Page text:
Zika Threat Wider Than Originally Thought, White House Says
Republicans hesitant to cut nearly $2 billion check for response
The Zika virus is a threat to more states than first feared, underscoring the need for Congress to approve the Obama administration’s nearly $2 billion funding request, senior health officials said Monday.
But even as officials delivered that new warning, Speaker Paul D. Ryan’s office questioned the White House’s approach for combating the virus’ spread at home and abroad.
The virus spread by mosquitos is now believed to affect women throughout their pregnancies rather than during just the first trimester, Anne Schuchat, principal deputy director of the Centers for Disease Control and Prevention, told reporters at the White House.
In addition to being linked to microcephaly, a birth defect where an infant’s head is smaller than expected, and one serious autoimmune nervous disorder, officials said there were growing links between the virus and neurological conditions.
The virus has been transmitted in South and Central America, as well as Africa and the Pacific islands, according to the CDC.
So far, authorities have reported nearly 700 cases in the United States and its territories. About half the total cases — those in Puerto Rico — primarily originated locally, while the remainder in the U.S. were transmitted by travelers.
U.S. health officials warned that mosquitos carrying the Zika virus were present in 30 states, not the dozen thought previously.
Officials do not expect a wide scale outbreak in the continental United States, Schuchat said, “but that doesn’t mean we won’t have a big problem.” The health officials warned they lacked funds to head that off, even after they transferred nearly $600 million to anti-Zika efforts. Most of that money came from the fight against Ebola.
Health agencies need the full amount the Obama administration has asked for: $1.9 billion, said Anthony Fauci, director of the National Institute of Allergy and Infectious Diseases at NIH.
Still, he told reporters at the same briefing that he “can’t imagine” Congress won’t eventually approve the money, especially as experts learn more.
On Capitol Hill, Republican lawmakers remained hesitant to cut a check of nearly $2 billion, especially since the sum would breach spending caps.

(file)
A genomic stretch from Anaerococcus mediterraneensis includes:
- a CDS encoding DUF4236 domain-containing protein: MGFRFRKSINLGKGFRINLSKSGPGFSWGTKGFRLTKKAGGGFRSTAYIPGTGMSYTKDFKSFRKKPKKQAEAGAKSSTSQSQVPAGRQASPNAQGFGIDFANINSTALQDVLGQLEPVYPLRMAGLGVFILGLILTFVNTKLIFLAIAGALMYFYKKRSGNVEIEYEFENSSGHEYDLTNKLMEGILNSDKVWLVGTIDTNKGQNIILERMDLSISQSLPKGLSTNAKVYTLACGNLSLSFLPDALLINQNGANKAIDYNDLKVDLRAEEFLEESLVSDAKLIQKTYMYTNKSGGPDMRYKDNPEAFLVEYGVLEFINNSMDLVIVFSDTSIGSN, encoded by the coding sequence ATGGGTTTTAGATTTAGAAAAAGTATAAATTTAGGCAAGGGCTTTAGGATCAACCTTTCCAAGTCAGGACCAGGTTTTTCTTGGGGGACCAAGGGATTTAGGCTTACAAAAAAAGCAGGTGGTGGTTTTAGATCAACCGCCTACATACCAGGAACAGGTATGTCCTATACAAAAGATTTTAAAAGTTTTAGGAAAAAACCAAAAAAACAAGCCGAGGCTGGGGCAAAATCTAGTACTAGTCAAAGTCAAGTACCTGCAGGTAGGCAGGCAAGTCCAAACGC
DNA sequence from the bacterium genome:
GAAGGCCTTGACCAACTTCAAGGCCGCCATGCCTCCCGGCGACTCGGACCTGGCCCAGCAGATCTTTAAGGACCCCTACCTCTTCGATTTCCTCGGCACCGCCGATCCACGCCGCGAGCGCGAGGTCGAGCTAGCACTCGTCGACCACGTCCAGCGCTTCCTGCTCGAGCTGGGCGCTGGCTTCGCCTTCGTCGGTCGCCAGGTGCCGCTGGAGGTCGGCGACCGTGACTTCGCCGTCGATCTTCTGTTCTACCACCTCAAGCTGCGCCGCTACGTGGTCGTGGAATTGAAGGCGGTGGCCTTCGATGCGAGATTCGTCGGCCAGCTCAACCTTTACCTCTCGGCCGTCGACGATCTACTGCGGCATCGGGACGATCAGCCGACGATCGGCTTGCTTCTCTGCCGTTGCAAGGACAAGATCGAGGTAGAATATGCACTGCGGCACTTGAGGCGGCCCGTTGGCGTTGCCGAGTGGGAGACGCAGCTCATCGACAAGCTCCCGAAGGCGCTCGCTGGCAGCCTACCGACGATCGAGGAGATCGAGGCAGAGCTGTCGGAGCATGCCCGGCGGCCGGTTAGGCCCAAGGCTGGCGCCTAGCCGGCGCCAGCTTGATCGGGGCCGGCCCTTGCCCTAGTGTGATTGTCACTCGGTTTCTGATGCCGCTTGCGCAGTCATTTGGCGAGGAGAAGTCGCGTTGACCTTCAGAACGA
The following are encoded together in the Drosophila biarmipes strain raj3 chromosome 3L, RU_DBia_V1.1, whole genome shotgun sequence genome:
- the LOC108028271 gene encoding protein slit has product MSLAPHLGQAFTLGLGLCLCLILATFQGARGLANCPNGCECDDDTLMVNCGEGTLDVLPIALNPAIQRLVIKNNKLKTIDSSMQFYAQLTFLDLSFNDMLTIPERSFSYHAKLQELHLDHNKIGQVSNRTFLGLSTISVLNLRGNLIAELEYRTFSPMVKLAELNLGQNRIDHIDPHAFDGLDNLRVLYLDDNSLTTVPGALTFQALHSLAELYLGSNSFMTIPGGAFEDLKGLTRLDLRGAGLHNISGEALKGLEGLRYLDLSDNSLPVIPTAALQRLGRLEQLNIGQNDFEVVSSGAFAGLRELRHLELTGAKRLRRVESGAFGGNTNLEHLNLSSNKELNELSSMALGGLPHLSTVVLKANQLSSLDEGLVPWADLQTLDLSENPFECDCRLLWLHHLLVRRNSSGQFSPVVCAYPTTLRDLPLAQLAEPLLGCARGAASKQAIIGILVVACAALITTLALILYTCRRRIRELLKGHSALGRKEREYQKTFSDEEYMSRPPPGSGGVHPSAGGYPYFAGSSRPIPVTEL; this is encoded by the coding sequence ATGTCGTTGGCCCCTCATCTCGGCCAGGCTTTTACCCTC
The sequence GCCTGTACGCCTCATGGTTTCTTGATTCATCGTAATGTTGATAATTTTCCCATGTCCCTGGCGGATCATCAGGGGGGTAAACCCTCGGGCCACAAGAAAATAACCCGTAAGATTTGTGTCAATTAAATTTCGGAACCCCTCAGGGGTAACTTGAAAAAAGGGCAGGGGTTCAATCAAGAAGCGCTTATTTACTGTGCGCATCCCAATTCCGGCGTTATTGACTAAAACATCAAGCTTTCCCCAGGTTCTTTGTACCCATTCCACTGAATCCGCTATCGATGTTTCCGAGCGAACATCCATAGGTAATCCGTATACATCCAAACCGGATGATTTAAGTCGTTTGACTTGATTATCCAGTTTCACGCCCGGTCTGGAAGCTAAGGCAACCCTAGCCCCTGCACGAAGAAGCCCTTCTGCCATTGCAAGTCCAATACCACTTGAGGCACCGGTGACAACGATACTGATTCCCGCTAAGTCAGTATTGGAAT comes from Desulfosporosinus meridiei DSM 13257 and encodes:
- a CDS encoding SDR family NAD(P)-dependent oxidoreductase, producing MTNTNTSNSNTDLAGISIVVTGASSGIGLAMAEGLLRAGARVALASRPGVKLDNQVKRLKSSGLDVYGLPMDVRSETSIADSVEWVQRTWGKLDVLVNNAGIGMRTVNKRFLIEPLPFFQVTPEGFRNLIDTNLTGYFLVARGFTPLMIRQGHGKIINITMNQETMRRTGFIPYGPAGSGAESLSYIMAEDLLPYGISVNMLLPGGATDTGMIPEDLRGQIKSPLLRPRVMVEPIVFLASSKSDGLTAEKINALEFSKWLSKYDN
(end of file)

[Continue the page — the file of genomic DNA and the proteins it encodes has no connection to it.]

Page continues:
“We’re glad the administration has agreed to our request to use existing Ebola funds to address the Zika epidemic,” Doug Andres, a Ryan spokesman, said in an email.
“If additional Zika resources are needed, those funds could and should be addressed through the regular appropriations process,” Andres said.
GOP Appropriations Committee members declared victory this month when the White House decided to shift funds away from programs targeting Ebola, malaria and tuberculosis and toward anti-Zika efforts.
“More than a month ago we called on the administration to use existing funding and legal authorities to provide the most immediate and effective response to the Zika outbreak,” House Appropriations Chairman Harold Rogers, R-Ky., and other senior GOP members of that panel said in a statement at the time. “We are pleased to hear today that federal agencies are heeding our call.”
Republicans have yet to take a firm position on whether they believe additional Zika dollars will be needed this fiscal year, between now and the end of September.
“We will look carefully at the details of today’s proposal by the administration to ensure the best and most effective use of these funds, and to provide proper oversight,” Rogers and the other GOP members of his panel said. “As we move forward, the Appropriations Committee will continue to monitor the changing needs resulting from this unpredictable crisis to assure the resources necessary for the response are available.”
Meantime, Schuchat said there could be hundreds of thousands of Zika cases in Puerto Rico alone.
Such outbreaks are another reason Congress should allocate the funds, Schuchat and Fauci said. That’s because the United States is working closely with Caribbean and Latin American countries on countering the disease, they said.